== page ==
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More than three-quarters (76 percent) of employees were satisfied with their bosses or immediate supervisors, found the 2019 PCT/NPMA Workplace Survey.

Alec Rogers has known Neff Exterminating owner Joey Neff since high school; he started working for Neff six years ago. “He’s always been a really good guy and tries to give you everything you need,” said Rogers.

Rachel Alexander Mendes, Advantage Pest Control, said her supervisor is accommodating, encourages her to attend educational conferences, and has given her opportunities to take on management tasks.

“I have the best manager anyone could ask for,” said Antonio Briceno, Truly Nolen of America. His supervisor, Laura Agostino, prioritizes customer care and deftly moves employee and customer concerns through proper channels so everyone is happy, he explained.

Only 9 percent of pest management employees said they were dissatisfied with their current managers, found the survey, but employer- review websites Glassdoor and Indeed were filled with comments critical of company management. In some reviews, current and former employees said their supervisors were more interested in meeting quotas than doing right by the customer.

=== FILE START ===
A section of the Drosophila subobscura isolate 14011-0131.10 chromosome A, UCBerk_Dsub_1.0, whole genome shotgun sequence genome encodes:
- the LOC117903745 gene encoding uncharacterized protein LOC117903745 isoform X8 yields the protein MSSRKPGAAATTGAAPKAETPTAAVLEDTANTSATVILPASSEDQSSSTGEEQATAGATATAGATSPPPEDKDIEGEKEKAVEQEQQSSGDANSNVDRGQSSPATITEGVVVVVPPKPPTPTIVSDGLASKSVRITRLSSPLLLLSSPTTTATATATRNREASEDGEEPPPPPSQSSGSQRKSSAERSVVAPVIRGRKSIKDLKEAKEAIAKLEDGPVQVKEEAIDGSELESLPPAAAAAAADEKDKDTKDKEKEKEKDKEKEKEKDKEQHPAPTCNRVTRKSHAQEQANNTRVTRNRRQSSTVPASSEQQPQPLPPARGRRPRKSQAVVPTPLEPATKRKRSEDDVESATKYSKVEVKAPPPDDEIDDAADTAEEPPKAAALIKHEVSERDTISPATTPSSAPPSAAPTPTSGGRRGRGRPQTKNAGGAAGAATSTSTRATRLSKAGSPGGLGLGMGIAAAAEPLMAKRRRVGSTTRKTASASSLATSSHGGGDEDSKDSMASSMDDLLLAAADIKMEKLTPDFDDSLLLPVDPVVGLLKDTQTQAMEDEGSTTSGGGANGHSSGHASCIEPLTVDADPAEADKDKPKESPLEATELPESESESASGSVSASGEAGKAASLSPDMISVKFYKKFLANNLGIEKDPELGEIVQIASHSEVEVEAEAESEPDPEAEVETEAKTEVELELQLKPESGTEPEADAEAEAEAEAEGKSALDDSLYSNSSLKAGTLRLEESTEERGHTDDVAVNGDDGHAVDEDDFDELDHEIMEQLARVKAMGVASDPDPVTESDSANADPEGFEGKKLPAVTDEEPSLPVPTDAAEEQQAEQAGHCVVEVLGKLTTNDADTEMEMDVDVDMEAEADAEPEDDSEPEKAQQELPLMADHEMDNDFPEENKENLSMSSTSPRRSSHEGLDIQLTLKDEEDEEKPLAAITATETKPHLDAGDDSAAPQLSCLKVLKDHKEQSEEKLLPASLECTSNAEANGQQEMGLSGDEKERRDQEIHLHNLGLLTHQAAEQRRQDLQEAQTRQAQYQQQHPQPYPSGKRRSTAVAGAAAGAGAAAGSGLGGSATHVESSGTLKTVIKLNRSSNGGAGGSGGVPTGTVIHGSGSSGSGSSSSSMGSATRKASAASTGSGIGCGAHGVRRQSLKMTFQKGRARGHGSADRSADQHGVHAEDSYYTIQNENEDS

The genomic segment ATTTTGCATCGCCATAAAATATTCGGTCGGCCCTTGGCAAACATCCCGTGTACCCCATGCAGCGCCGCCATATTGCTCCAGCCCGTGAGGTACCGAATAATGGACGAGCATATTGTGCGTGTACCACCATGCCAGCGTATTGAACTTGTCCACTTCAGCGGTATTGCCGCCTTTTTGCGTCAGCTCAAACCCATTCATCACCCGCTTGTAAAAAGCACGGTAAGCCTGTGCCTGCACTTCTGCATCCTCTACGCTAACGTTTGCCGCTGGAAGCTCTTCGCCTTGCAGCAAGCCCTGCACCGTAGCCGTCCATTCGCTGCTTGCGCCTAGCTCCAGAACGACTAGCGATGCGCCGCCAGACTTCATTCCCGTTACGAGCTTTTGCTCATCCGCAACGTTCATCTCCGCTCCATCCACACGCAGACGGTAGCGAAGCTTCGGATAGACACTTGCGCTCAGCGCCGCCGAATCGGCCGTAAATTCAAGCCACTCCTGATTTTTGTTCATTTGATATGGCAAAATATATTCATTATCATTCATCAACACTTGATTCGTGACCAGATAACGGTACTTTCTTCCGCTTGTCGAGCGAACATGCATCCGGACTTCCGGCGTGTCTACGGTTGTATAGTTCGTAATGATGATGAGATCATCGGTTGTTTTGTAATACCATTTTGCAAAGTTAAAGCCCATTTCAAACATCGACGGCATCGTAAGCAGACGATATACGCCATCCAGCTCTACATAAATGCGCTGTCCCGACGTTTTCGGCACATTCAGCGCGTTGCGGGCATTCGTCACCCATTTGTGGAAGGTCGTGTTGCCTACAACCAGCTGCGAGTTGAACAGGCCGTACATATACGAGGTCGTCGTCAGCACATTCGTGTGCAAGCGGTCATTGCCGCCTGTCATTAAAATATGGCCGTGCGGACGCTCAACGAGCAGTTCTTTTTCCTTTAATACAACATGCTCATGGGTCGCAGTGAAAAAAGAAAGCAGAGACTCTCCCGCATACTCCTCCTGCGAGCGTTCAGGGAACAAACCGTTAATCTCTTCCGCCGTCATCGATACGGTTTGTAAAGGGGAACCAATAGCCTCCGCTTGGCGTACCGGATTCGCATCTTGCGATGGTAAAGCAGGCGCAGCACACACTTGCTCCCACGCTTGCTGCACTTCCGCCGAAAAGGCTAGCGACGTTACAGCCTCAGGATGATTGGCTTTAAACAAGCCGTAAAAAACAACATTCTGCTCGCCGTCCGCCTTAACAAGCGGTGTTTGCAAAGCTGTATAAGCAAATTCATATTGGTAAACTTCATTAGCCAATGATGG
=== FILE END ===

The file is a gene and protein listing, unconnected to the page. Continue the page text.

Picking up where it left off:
“The micromanaging that goes on is the biggest downfall,” wrote a former customer care specialist on Indeed. On Glassdoor, another former call center employee wrote, “The company has potential to be a good place to work if senior management would trust their employees.”

Trust relies on having good communication. And 85 percent of workers said regular communication with employers was important to them, found the PCT/NPMA survey.

If employees aren’t included in the conversation, they begin to think that they don’t count and question why they should care about the company and its customers, explained Rion Cobb, Terminix Service, which implemented a new internal messaging system to improve communication with employees.

“Communication is always something you have to keep working on. It’s never done,” he reminded.

Leila Haas, Sprague Pest Solutions, urged managers to make sure workers know what communication channels to monitor for important messages, and that the messages are concise and conveyed more than once.